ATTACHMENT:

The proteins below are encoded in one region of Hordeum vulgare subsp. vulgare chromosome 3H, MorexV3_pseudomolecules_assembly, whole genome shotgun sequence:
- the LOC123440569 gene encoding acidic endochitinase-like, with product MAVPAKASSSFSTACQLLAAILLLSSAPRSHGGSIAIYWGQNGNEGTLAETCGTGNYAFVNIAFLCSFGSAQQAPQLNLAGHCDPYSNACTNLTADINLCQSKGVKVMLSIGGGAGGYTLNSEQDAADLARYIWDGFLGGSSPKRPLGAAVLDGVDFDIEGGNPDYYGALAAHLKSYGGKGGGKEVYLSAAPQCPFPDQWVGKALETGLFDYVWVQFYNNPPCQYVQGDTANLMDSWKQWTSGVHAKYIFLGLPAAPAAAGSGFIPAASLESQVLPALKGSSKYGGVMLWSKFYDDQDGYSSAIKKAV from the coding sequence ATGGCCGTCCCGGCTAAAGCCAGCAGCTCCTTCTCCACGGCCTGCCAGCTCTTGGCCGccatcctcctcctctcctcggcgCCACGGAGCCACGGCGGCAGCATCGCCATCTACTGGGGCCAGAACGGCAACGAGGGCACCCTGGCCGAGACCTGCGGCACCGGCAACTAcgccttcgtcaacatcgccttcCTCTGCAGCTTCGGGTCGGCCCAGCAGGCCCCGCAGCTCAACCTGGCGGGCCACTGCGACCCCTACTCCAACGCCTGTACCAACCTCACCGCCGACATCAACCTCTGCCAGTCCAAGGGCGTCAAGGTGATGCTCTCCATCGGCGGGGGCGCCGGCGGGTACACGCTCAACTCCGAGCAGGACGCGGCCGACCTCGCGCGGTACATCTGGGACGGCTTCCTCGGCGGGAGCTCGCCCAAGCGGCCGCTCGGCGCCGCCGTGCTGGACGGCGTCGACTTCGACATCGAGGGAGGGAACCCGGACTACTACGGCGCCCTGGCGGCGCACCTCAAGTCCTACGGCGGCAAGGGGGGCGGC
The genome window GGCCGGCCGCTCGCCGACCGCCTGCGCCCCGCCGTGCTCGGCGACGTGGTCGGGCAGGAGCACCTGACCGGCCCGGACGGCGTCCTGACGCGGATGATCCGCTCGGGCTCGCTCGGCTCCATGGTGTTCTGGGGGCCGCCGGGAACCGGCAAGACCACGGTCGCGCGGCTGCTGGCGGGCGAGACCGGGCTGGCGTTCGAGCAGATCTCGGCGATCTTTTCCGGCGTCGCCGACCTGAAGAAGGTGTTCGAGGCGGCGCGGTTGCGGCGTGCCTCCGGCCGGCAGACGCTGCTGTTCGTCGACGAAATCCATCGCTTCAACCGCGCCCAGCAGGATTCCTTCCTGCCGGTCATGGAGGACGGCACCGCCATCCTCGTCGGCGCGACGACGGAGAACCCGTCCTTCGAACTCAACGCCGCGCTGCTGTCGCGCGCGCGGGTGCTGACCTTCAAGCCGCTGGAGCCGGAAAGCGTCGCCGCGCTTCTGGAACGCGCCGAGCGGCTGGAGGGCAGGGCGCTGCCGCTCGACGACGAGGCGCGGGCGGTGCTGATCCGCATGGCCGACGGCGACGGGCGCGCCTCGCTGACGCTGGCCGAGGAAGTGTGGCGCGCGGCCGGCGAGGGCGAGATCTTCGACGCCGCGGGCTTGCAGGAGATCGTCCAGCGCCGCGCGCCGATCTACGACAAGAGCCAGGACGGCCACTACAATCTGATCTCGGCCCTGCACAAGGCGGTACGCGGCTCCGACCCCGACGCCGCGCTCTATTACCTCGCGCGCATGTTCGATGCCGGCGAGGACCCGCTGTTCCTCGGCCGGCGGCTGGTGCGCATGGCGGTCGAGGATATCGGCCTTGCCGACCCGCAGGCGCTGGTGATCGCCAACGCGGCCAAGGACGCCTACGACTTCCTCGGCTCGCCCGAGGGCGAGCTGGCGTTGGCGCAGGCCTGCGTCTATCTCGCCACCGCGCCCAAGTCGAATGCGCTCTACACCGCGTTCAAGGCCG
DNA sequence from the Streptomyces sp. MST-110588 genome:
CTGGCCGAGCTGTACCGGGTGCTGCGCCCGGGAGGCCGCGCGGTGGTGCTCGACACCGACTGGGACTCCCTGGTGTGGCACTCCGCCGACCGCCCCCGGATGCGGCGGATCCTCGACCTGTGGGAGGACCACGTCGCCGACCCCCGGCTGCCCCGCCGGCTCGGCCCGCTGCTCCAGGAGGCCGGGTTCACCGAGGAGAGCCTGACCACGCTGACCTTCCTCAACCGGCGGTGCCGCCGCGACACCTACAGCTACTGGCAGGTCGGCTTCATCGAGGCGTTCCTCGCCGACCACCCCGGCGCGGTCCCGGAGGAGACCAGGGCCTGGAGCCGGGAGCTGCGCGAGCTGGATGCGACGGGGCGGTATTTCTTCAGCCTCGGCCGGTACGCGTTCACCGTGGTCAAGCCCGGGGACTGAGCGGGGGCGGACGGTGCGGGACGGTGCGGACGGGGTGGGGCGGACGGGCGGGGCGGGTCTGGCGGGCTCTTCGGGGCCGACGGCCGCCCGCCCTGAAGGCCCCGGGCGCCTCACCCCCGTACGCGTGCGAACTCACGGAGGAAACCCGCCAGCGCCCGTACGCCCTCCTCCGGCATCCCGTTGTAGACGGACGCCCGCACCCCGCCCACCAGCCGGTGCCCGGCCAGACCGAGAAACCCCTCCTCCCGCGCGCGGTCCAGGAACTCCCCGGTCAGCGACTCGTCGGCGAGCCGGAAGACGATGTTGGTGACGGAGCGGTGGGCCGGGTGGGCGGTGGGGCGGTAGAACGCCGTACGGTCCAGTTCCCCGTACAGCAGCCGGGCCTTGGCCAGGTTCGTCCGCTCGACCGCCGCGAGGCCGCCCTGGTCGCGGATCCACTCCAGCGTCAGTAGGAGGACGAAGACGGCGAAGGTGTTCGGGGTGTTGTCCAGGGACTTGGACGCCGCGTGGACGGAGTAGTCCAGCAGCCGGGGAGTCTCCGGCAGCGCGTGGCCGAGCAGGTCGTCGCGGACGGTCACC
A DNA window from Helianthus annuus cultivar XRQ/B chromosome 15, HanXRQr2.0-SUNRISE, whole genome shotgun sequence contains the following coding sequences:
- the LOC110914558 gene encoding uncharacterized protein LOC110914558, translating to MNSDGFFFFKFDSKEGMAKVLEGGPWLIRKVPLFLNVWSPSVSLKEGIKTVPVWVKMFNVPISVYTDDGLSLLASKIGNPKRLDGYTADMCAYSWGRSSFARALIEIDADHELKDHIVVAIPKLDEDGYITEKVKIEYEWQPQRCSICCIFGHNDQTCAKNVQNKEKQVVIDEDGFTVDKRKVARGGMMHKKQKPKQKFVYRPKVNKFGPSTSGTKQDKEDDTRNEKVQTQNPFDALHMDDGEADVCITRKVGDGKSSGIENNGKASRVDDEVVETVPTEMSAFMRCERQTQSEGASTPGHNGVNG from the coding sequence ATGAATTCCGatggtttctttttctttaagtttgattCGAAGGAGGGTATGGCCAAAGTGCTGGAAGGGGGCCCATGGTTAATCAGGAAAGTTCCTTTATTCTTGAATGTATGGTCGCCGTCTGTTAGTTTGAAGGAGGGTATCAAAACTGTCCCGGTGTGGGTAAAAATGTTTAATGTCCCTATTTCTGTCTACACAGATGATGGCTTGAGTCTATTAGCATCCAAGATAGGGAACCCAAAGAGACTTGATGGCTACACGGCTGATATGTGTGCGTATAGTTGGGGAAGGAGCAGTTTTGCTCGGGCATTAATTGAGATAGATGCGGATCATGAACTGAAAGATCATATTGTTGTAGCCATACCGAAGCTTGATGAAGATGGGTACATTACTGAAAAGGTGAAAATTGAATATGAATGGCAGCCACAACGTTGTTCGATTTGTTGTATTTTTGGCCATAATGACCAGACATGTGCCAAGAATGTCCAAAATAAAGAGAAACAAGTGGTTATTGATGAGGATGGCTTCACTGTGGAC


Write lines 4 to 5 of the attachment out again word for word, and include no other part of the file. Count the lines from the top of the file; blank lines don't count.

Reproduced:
DNA sequence from the Streptomyces sp. MST-110588 genome:
CTGGCCGAGCTGTACCGGGTGCTGCGCCCGGGAGGCCGCGCGGTGGTGCTCGACACCGACTGGGACTCCCTGGTGTGGCACTCCGCCGACCGCCCCCGGATGCGGCGGATCCTCGACCTGTGGGAGGACCACGTCGCCGACCCCCGGCTGCCCCGCCGGCTCGGCCCGCTGCTCCAGGAGGCCGGGTTCACCGAGGAGAGCCTGACCACGCTGACCTTCCTCAACCGGCGGTGCCGCCGCGACACCTACAGCTACTGGCAGGTCGGCTTCATCGAGGCGTTCCTCGCCGACCACCCCGGCGCGGTCCCGGAGGAGACCAGGGCCTGGAGCCGGGAGCTGCGCGAGCTGGATGCGACGGGGCGGTATTTCTTCAGCCTCGGCCGGTACGCGTTCACCGTGGTCAAGCCCGGGGACTGAGCGGGGGCGGACGGTGCGGGACGGTGCGGACGGGGTGGGGCGGACGGGCGGGGCGGGTCTGGCGGGCTCTTCGGGGCCGACGGCCGCCCGCCCTGAAGGCCCCGGGCGCCTCACCCCCGTACGCGTGCGAACTCACGGAGGAAACCCGCCAGCGCCCGTACGCCCTCCTCCGGCATCCCGTTGTAGACGGACGCCCGCACCCCGCCCACCAGCCGGTGCCCGGCCAGACCGAGAAACCCCTCCTCCCGCGCGCGGTCCAGGAACTCCCCGGTCAGCGACTCGTCGGCGAGCCGGAAGACGATGTTGGTGACGGAGCGGTGGGCCGGGTGGGCGGTGGGGCGGTAGAACGCCGTACGGTCCAGTTCCCCGTACAGCAGCCGGGCCTTGGCCAGGTTCGTCCGCTCGACCGCCGCGAGGCCGCCCTGGTCGCGGATCCACTCCAGCGTCAGTAGGAGGACGAAGACGGCGAAGGTGTTCGGGGTGTTGTCCAGGGACTTGGACGCCGCGTGGACGGAGTAGTCCAGCAGCCGGGGAGTCTCCGGCAGCGCGTGGCCGAGCAGGTCGTCGCGGACGGTCACC